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  1. #1
    Senior Member triplebutted's Avatar
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    Why the XTRA large jockey wheels on some rear derailleurs?

    May not be Vintage related but I may need to put a long cage on my Centurion so I can ride it with a 32 or 34t freewheel (doing a ride that has a 20% grade). I stripped a mtb bike of parts and there was a Shimano Acera or something with one of the pulley wheels that was twice the size! What's up with that?
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  2. #2
    Bianchi Goddess Bianchigirll's Avatar
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    I think it has something to do with taking up more chain for the wide spaced cassettes and compact cranks
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  3. #3
    Senior Member sauze's Avatar
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    Like this right?

    I had always assumed it was a way to improve capacity for RD's without lengthening the cage more , but you should take everything I say with a fairly giant grain of salt.

  4. #4
    Senior Member triplebutted's Avatar
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    Yah, kinda looks like that. I guess I'll try it. Can't hurt right?
    197? Mercier
    197? Gios Torino
    1984 Centurion Comp TA
    1984 Lotus Legend Compe (year corrected by Snydermann, thanks!!)
    1996 Lemond Zurich
    2001 Trek 8000 MTB
    2006 Fuji Tourer
    2009 Voodoo Rada

  5. #5
    Iconoclast rat fink's Avatar
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    +1 For chain-wrap.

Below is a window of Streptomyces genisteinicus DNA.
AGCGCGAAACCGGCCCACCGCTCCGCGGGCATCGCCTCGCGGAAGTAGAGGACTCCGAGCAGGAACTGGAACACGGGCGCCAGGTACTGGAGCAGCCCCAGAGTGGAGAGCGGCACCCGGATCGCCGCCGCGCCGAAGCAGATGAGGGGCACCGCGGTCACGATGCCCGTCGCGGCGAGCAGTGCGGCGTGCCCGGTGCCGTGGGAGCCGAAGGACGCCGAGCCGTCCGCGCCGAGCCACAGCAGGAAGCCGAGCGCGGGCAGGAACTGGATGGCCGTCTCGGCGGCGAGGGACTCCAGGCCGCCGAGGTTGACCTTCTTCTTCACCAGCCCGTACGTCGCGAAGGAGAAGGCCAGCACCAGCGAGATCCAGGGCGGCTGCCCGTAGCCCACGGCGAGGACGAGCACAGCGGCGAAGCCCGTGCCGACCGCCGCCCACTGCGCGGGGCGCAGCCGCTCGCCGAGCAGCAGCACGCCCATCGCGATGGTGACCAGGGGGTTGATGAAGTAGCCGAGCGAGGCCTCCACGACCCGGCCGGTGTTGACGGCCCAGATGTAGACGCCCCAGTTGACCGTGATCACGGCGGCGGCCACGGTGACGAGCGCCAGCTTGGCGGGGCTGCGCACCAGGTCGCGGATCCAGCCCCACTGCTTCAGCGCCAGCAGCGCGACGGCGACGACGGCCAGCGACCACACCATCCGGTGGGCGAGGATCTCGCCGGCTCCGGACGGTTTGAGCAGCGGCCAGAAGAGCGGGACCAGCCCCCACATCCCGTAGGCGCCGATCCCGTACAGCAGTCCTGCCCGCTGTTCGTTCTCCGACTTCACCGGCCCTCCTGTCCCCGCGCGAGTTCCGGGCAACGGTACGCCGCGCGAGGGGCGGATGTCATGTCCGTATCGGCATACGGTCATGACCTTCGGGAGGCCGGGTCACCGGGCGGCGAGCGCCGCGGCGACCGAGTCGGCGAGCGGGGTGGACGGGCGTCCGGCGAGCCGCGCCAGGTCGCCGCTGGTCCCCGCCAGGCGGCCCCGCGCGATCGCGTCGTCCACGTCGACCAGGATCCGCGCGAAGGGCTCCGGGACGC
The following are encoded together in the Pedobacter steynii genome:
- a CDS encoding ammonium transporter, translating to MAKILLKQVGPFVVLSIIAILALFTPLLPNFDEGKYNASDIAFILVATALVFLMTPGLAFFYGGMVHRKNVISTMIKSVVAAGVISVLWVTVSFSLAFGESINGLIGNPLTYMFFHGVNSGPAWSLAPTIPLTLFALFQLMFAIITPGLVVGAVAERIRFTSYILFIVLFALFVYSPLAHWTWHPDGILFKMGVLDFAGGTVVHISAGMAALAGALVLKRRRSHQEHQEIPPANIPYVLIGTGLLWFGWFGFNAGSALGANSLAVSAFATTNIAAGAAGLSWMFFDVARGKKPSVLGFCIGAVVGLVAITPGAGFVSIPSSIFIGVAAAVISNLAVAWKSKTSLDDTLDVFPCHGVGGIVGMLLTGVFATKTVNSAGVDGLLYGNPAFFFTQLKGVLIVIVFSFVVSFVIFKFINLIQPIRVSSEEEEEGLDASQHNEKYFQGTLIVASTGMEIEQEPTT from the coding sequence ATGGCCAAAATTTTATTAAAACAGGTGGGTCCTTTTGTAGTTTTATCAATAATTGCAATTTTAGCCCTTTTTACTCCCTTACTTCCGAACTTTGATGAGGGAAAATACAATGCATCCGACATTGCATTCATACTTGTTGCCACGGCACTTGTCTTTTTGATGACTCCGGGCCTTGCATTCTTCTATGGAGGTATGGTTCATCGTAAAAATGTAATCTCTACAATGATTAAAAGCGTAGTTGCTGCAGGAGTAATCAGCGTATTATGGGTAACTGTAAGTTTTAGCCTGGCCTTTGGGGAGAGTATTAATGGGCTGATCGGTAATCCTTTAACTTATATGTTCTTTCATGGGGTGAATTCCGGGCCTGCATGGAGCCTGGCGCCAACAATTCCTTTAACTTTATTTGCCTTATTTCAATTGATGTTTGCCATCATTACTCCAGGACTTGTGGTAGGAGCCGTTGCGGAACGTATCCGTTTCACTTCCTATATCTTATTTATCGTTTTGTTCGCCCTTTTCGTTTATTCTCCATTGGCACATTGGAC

"Winning is the best deodorant. Someone can look at your bike and say it stinks, but if you win with it, suddenly it's okay." - Jim Busby

  6. #6
    Curmudgeon in Training 20grit's Avatar
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    For more drillium room on metal wheels.

  7. #7
    Wrench Savant balindamood's Avatar
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    I have seen some directions on 80's Suntour derailluers that swapped both the upper an lower jockey wheels sizes about based upon total teeth and cog sizes. I have never worried about it personnally, but apparently Suntour thought about it and tried to fine-tune it.
    "Where you come from is gone;
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  8. #8
    Holy Spokes it's Batsman! Glennfordx4's Avatar
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    Shimano uses the larger jockey pulleys on all their Mega Range designed RD's that run the 34 tooth Mega Range cog. That's the only place I have seen them in use and have a few new ones in my bins, these are only used on low end RD's.


    So Many Bikes Too Little Space

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  9. #9
    Port Rocket-Sauce's Avatar
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    Oversized derailer pulleys were the must-have accessory in the pro peloton in 2010.

    By then end of the summer, they were everywhere. Developed by Berner and then copied by everyone else, they are said to noticeably reduce drive-train friction by allowing less severe chain bends

    David Millars TT bike 2010:



    Frändy Schleck's Specialized Tarmac 2010:



    And Lance's TT Bike:

  10. #10